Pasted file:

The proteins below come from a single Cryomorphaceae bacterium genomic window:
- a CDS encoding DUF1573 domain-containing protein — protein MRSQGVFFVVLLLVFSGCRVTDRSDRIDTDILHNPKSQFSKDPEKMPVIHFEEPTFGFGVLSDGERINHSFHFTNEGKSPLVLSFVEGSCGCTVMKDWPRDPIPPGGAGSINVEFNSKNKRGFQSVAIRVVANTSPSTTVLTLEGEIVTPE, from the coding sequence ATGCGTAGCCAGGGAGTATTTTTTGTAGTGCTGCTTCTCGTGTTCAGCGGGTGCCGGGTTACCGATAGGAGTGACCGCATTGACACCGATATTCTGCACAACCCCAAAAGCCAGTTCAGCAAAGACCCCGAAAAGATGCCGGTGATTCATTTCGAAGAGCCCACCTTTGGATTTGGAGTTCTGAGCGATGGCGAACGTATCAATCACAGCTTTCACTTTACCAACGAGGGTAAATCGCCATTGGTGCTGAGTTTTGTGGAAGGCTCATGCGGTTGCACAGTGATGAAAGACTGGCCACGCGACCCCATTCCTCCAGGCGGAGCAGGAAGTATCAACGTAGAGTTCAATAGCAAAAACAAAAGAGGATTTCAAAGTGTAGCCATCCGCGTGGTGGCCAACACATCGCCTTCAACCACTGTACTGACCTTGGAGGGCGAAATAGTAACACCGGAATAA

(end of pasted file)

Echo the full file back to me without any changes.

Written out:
The proteins below come from a single Cryomorphaceae bacterium genomic window:
- a CDS encoding DUF1573 domain-containing protein — protein MRSQGVFFVVLLLVFSGCRVTDRSDRIDTDILHNPKSQFSKDPEKMPVIHFEEPTFGFGVLSDGERINHSFHFTNEGKSPLVLSFVEGSCGCTVMKDWPRDPIPPGGAGSINVEFNSKNKRGFQSVAIRVVANTSPSTTVLTLEGEIVTPE, from the coding sequence ATGCGTAGCCAGGGAGTATTTTTTGTAGTGCTGCTTCTCGTGTTCAGCGGGTGCCGGGTTACCGATAGGAGTGACCGCATTGACACCGATATTCTGCACAACCCCAAAAGCCAGTTCAGCAAAGACCCCGAAAAGATGCCGGTGATTCATTTCGAAGAGCCCACCTTTGGATTTGGAGTTCTGAGCGATGGCGAACGTATCAATCACAGCTTTCACTTTACCAACGAGGGTAAATCGCCATTGGTGCTGAGTTTTGTGGAAGGCTCATGCGGTTGCACAGTGATGAAAGACTGGCCACGCGACCCCATTCCTCCAGGCGGAGCAGGAAGTATCAACGTAGAGTTCAATAGCAAAAACAAAAGAGGATTTCAAAGTGTAGCCATCCGCGTGGTGGCCAACACATCGCCTTCAACCACTGTACTGACCTTGGAGGGCGAAATAGTAACACCGGAATAA